Clinical Cancer Genomics

City of Hope's Division of Clinical Cancer Genomics commits to being a national leader in advancing cancer genetics, screening, and prevention through innovative patient care, research and education.


In light of discoveries confirming that common cancers, e.g., breast, ovarian and colorectal, are hereditary, the division's mission is to examine cancer risk profiles through a comprehensive assessment, including family history and environmental and lifestyle-related genetic factors, and provide patients with concrete steps to lower risks proactively.

Stacy Gray, Ph.D., staff meeting | Division of Cancer Genomics | City of Hope

Who Needs Genetic Counseling or Testing?

You should seek genetic counseling if you suspect you may have an increased risk for hereditary cancer. We encourage you to collect your family history and identify environmental or lifestyle factors before your genetic counseling appointment.

You are a candidate for genetic counseling if you or your family member have had:

  • Cancers diagnosed at a young age (before 50)
  • Multiple cancers occur independently (not a single type that has spread to other organs)
  • Close blood relatives on the same side of the family had a single type or several associated cancers. For example, your mother, her brother and her maternal aunt had colorectal cancer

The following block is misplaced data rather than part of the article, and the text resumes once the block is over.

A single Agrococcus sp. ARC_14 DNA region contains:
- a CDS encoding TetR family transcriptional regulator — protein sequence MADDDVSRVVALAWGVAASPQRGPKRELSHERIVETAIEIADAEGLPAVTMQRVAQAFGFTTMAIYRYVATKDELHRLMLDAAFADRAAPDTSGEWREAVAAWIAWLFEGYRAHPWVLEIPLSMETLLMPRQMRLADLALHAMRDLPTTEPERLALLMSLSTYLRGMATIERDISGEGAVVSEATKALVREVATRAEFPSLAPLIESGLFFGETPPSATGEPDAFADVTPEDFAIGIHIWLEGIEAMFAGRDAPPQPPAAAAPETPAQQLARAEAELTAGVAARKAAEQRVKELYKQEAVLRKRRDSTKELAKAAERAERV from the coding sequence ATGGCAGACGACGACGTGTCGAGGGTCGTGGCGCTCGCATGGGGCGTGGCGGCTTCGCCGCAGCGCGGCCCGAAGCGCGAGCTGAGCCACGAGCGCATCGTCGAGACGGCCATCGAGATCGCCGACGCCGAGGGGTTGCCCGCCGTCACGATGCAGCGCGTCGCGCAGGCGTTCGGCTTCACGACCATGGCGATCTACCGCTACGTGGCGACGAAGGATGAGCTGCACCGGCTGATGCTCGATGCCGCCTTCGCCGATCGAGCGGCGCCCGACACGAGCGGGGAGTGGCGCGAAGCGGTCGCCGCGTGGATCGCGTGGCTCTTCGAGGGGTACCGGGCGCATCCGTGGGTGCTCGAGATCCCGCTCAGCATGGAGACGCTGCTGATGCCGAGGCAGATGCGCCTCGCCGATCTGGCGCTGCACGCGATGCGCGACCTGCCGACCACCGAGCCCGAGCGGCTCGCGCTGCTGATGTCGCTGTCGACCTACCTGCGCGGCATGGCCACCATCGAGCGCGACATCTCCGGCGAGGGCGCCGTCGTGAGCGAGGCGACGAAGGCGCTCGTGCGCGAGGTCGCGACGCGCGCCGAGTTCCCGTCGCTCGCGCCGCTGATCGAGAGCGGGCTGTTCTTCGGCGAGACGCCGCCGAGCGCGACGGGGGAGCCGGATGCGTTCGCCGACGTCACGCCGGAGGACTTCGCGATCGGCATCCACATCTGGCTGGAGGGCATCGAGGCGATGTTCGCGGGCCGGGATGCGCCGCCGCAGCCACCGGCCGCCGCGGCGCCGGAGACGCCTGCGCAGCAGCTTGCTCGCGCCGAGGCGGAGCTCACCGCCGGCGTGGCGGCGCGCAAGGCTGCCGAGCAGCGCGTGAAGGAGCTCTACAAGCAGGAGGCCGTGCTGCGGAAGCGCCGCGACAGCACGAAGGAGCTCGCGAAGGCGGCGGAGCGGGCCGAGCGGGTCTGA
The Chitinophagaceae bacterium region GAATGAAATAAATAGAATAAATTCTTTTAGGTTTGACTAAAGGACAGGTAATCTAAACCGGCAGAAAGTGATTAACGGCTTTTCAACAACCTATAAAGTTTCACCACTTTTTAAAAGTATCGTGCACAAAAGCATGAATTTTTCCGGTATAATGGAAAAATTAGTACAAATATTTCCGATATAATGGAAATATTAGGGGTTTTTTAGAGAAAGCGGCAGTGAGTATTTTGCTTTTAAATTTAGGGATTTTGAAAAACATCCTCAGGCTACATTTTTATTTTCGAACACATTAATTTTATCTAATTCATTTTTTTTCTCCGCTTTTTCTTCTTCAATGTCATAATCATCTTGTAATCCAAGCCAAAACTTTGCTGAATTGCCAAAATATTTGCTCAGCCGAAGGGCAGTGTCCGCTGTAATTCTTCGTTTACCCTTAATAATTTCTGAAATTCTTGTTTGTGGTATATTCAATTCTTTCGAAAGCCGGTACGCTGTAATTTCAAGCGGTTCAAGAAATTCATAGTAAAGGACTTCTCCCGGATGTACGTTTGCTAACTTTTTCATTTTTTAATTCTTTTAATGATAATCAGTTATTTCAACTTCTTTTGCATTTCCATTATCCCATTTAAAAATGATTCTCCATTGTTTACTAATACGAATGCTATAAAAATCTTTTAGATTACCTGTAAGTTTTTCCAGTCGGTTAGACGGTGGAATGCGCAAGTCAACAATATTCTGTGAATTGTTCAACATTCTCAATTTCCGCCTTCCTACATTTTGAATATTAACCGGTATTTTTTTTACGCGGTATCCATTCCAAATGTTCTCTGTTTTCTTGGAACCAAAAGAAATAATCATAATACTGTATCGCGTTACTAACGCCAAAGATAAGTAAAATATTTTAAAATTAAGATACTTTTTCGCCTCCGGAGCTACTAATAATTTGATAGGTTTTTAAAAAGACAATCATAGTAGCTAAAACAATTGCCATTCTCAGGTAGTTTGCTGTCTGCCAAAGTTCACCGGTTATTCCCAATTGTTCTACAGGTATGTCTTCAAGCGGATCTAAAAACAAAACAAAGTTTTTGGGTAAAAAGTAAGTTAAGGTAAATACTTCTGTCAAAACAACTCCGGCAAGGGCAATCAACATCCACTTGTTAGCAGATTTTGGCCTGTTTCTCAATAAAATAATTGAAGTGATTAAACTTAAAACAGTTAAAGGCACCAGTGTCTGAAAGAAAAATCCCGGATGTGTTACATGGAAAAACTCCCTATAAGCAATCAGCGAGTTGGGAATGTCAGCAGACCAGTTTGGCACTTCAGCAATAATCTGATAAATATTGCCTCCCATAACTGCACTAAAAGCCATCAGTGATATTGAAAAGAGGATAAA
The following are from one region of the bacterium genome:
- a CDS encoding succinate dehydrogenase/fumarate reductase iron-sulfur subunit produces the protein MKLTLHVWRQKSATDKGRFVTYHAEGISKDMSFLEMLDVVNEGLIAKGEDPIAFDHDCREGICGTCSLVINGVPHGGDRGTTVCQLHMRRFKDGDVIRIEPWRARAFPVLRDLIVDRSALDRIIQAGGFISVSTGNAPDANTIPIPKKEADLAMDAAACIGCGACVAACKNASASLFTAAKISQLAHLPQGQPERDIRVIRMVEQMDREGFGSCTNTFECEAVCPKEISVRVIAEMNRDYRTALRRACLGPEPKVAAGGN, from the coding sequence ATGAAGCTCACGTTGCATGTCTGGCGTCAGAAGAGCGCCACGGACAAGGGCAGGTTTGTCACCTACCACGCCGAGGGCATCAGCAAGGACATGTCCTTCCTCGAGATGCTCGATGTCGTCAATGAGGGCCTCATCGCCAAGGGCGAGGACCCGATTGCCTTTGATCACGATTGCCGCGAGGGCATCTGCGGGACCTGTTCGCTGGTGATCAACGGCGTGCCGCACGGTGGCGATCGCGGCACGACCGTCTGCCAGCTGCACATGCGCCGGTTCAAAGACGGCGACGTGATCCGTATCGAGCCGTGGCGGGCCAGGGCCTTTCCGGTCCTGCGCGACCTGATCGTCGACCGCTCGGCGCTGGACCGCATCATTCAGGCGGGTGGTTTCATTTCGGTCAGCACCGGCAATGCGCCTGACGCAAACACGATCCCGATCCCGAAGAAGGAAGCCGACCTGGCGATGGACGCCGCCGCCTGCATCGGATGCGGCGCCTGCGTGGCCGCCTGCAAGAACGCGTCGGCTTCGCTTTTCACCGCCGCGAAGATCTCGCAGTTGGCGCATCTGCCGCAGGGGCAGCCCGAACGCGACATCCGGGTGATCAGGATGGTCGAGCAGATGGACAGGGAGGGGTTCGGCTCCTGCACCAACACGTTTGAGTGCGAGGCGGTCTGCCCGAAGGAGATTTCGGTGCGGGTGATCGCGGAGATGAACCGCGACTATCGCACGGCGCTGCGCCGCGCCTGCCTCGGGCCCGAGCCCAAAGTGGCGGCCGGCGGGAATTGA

• Multiple generations affected by cancer
  •  A rare diagnosis, e.g., male breast cancer, ovarian cancer or paragangliomas
  • A pattern of cancers associated with a known hereditary cancer syndrome, e.g., colon and uterine cancers or breast and ovarian cancers
  • More than 20 colon polyps in a lifetime
  • Noncancerous findings or congenital disabilities associated with inherited cancer syndromes, such as benign skin growths or skeletal abnormalities
  • One or more of the above features and from racial or ethnic backgrounds related to an increased risk of hereditary cancer syndrome, e.g., having breast cancer and being of Ashkenazi Jewish ancestry

Hereditary Cancer Syndromes that We Treat

City of Hope’s Division of Clinical Cancer Genomics provides care and conducts research on a variety of hereditary cancer conditions, including but not limited to:

  • Birt-Hogg-Dubé Syndrome (BHD)
  • Cowden Syndrome (PTEN Hammartoma Syndrome)
  • Familial Adenomatous Polyposis (FAP)
  • Familial Atypical Multiple Mole Melanoma Syndrome (FAMMM)
  • Gorlin Syndrome
  • Hereditary Breast and Ovarian Cancer Syndrome (HBOC)
  • Hereditary Diffuse Gastric Cancer (HDGC)
  • Hereditary Leiomyomatosis and Renal Cell Carcinoma (HLRCC)
  • Hereditary Paraganglioma-Pheochromocytoma Syndrome (PGL/PCC)
  • Li-Fraumeni Syndrome (LFS)
  • Lynch Syndrome (Hereditary Non-polyposis Colorectal Cancer Syndrome)
  • MUTYH-Associated Polyposis (MAP)
  • Multiple Endocrine Neoplasias (MEN1/2)
  • Neurofibromatosis 1 and 2 (NF)
  • Peutz-Jeghers Syndrome
  • Retinoblastoma
  • Tuberous Sclerosis Complex 1 and 2 (TSC)
  • Von Hippel-Lindau disease (VHL)

How to Refer a Patient

Request an Appointment

If you're interested in genetic counseling and testing or referring a patient, don't hesitate to reach out.

Existing Patients

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